Oral Presentation Session
Reviewed by: General Anthropology Division
Of interest to: Practicing and Applied Anthropologists, Teachers of Anthropology in Community Colleges, Students, Those Involved in Mentoring Activities
Primary Theme: Identity and Equity
Secondary Theme: Inclusivity
The session consists of presentations that will address different facets of diversity and difference in terms of race, class and gender, and their learning and teaching in US higher educational contexts. While there is a considerable body of literature that highlights the benefits of higher education for everyone (for example, Bloom, 2007; Brand & Xie, 2010; Bowen, 2018), there is also scholarship that details the inequities with respect to access and experiences in higher education (Perna, 2005; Haviland, 2008; Mazzei, 2011). Paradoxically, higher education is also put forward as a site where inequities in society with respect to race, class, and gender can be addressed and redressed through practices of inclusion and the teaching of the significance and contours of diversity in US society (Brennan & Naidoo, 2008). To date, however, the studies that examine difference and stratification in higher education and efforts to redress inequities have tended to be quantitative in nature or have used superficial qualitative methodologies (Otten, 2003). There is a dearth of literature in higher education that examines difference and stratification using anthropological methodologies (Shumar and Mir, 2011). This panel seeks to fill this gap by sharing studies that put forth in-depth investigations of one key aspect of higher education in relation to difference and stratification.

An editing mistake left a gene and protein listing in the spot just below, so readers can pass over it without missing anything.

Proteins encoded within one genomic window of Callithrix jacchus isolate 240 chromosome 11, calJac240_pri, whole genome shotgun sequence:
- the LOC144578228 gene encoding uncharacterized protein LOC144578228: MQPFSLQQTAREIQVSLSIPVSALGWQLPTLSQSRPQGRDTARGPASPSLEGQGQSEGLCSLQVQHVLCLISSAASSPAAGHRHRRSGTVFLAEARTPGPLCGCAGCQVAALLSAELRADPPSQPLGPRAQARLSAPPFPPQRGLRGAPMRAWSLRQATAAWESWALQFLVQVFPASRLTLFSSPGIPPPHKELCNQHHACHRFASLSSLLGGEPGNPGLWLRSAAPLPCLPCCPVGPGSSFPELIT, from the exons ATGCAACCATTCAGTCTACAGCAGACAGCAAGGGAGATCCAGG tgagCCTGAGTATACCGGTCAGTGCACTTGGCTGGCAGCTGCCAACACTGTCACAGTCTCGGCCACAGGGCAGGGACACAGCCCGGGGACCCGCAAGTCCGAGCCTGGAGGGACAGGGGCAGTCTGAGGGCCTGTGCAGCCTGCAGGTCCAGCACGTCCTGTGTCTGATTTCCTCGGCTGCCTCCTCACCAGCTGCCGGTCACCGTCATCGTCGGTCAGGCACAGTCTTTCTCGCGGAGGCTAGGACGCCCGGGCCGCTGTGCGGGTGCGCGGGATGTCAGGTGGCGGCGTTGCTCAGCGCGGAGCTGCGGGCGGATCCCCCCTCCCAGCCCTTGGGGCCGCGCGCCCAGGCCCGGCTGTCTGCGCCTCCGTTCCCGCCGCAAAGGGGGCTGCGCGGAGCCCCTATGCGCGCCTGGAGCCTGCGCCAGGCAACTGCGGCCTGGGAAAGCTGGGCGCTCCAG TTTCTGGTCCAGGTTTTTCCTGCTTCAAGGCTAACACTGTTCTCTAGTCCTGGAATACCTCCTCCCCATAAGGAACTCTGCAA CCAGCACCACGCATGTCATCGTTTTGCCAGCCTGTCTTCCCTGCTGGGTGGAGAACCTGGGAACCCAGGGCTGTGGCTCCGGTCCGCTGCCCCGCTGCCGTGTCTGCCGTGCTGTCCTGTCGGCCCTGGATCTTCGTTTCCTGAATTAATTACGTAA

The presentations all emphasize the role of the researcher's relationships with the research participants and how the knowledge is generated through these relationships (Chaudhry, 2005). Positionality of researcher and researched then both remain significant. The questions the presenters deal with all have to do with research as praxis, that is, research that dissolves the binary between theory and practice (Lather; Torres & Reyes, 2011). They all want to contribute to social justice and equity in higher education through concrete measures and advocacy as well as policy initiatives. For each presentation, the research is firmly contextualized in the histories, geographies, and socioeconomics of the individuals and communities that are under consideration. Individual conceptions of critical consciousness, White instructors' constructions of the student they perceive as the "Other," and Black students' mental health are all viewed from the vantage point of their larger life stories. The impact of the closure of the Black College in Selma and the angst of the non-traditional students in the Rust Belt is clearly embedded in the larger communities. The session thus foregrounds how to complexify and complicate the analysis of difference, stratification, and social positionality.